Doha | Qatar

Convergence and divergence between oil and natural gas prices

By Saad Al-Kuwari

• Has the Coronavirus pandemic affected the gas market as badly as oil?
• Are gas prices regional and varying?
• The largest importers of liquefied gas in Asia start receiving more LNG shipments!

The Coronavirus pandemic has had a devastating impact on global oil markets, but natural gas companies are also facing declines.

In this article, we will look at how natural gas markets deal with low demand due to the Coronavirus pandemic.

At the present time, monitoring oil prices-reference oils, for example, Brent oil, West Texas Light oil, Dubai and Oman oil, to determine other oil prices, in terms of quality and spatial quality, is no longer difficult for specialists or analysts.

Specialised bulletins publish this periodically and in a similar manner. Daily, weekly and monthly rates are given, and some websites follow the development of oil prices in minutes, while most TV channels supply oil reference prices in their bulletins.

This does not apply to natural gas prices, however, as for the moment there is nothing that can be called “the global price of gas”.

Also, there is no reference to prices as in oil and the gas market remains regional (i.e. related to geographical regions in the world) and is not global, and the price has been determined according to the basics of supply and demand at a specific point, the “Henry Hub Center” in Louisiana, which passes some 14 of the major gas transmission lines to consumption areas in America.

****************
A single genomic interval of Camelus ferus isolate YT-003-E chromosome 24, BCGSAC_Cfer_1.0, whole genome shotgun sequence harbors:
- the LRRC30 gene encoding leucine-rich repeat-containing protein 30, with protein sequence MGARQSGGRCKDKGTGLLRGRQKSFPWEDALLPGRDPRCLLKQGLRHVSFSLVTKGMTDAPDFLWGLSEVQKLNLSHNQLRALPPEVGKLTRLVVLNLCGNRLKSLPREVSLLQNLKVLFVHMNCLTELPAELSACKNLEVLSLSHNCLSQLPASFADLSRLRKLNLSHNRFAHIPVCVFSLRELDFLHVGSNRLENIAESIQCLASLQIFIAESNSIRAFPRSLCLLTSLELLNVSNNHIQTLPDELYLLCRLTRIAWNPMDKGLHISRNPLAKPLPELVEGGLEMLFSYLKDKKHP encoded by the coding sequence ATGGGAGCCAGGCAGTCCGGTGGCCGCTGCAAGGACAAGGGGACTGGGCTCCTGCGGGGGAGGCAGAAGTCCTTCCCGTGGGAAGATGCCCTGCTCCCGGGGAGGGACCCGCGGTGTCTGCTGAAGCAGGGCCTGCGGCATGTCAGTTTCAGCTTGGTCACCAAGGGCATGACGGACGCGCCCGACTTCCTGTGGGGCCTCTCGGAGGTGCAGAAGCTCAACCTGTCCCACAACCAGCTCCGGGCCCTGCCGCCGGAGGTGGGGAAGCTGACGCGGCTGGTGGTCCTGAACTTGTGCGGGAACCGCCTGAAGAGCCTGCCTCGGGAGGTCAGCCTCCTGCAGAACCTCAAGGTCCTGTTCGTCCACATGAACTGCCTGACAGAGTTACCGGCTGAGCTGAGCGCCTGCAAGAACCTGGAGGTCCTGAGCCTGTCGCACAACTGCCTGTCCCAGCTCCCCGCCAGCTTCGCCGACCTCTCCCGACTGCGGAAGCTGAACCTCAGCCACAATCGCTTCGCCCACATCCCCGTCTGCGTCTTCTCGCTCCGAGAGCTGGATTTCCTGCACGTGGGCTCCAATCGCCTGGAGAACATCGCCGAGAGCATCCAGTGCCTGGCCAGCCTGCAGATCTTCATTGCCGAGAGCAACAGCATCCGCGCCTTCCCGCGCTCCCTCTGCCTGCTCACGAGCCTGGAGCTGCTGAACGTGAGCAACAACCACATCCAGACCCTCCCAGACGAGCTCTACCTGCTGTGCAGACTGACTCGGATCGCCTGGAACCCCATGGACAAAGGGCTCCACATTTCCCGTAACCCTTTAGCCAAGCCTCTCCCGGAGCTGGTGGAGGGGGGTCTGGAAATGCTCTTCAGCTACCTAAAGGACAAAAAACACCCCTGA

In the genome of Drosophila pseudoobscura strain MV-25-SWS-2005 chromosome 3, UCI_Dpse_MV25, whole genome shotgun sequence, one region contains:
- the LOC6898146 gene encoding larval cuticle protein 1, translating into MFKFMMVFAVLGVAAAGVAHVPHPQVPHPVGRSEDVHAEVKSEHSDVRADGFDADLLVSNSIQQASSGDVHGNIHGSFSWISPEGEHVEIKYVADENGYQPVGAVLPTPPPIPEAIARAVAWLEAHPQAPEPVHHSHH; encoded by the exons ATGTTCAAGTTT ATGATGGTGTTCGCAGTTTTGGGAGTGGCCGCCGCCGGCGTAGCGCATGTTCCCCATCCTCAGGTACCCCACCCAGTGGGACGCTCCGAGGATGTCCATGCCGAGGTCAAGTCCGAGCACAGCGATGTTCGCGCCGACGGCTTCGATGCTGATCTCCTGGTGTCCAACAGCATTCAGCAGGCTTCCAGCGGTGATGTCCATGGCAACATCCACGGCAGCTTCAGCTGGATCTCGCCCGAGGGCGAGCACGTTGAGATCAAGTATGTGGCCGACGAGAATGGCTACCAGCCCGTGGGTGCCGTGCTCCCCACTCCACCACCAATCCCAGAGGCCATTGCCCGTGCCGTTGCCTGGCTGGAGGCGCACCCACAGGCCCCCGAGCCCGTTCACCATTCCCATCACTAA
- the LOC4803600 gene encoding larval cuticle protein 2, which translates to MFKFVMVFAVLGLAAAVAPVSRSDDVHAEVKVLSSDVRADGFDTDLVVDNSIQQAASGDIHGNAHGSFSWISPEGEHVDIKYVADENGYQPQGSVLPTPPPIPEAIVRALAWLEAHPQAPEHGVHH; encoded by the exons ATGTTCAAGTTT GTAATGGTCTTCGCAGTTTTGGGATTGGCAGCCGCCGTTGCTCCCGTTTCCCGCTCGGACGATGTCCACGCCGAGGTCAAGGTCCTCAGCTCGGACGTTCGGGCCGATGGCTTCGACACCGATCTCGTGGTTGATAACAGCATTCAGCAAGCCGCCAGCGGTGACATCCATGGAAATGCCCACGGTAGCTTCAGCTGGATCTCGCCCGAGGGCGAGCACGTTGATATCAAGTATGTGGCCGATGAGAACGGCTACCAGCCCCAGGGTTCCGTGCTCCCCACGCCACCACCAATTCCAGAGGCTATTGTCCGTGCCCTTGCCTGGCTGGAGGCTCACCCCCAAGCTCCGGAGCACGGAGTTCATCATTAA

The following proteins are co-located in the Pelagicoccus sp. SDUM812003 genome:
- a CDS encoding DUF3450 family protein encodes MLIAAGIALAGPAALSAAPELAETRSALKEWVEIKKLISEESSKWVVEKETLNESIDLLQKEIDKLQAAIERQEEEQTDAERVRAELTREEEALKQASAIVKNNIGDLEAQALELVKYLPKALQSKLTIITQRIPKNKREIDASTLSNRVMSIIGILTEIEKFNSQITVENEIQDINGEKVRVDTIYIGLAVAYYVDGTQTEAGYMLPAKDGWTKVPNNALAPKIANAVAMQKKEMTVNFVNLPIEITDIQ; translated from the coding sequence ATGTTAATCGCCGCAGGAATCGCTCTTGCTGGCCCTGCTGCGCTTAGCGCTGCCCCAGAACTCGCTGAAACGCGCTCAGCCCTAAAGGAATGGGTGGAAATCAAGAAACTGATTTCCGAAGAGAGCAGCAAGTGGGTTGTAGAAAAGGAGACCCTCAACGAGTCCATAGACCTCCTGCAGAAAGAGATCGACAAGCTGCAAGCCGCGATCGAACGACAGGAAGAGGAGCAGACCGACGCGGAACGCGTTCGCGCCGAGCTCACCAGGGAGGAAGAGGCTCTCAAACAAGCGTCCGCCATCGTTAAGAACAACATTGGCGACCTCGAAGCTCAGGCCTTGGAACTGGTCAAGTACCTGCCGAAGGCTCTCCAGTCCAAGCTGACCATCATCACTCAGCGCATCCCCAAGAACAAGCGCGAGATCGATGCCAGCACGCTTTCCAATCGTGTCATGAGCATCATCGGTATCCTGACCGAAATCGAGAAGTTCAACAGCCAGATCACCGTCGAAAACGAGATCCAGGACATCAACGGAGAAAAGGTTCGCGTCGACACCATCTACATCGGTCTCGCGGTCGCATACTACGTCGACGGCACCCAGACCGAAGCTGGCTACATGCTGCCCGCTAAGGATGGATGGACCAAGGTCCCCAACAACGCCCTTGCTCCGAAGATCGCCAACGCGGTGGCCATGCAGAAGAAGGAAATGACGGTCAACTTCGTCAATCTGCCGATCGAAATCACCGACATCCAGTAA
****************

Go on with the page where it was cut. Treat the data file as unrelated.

It is difficult to follow regional prices except by specialists or analysts, and the reason for this is due to the limited trading in gas in addition to the limited exporting and importing countries, and its prices remain dependent on the agreement between the contractors in the markets of North America, Europe, Japan and East Asia.

The history of the modern oil industry began with the drilling of the first well with a rotary drilling rig in 1859 in the United States, where the quest was always to produce oil and burn the associated gas, which was considered a burden even if it was discovered in an independent gas field.

It is most likely that gas consumption started using it in oil production operations or in reservoirs to maintain its pressure. Then it was used in places close to production centres to operate machines and generate electricity and continue burning excess gas.

The gas industry quickly developed and the interest in gas began as an energy source, especially in generating high-efficiency combined cycle electricity and environmental gas properties in terms of few impurities and the relatively low carbon dioxide when burning it and as a nutrient in the petrochemical industries as well as the GTL industry.

As for liquefied gas imported to the United States, it relied on negotiations between the two sides by agreeing on a basis price that meets its cost and adds to it a premium that first adopted 15% to 20% of the iron prices.

And then it is turned into a relationship that adopted the prices of gas and fuel oils until we reached the stage of adopting the market prices in Henry Center for those who want to export liquefied gas to the United States, which greatly decreased due to increased production of shale gas there.

As for the European market, it has always been dependent on competition between gas and other competing fuels, such as Russian and Algerian gas.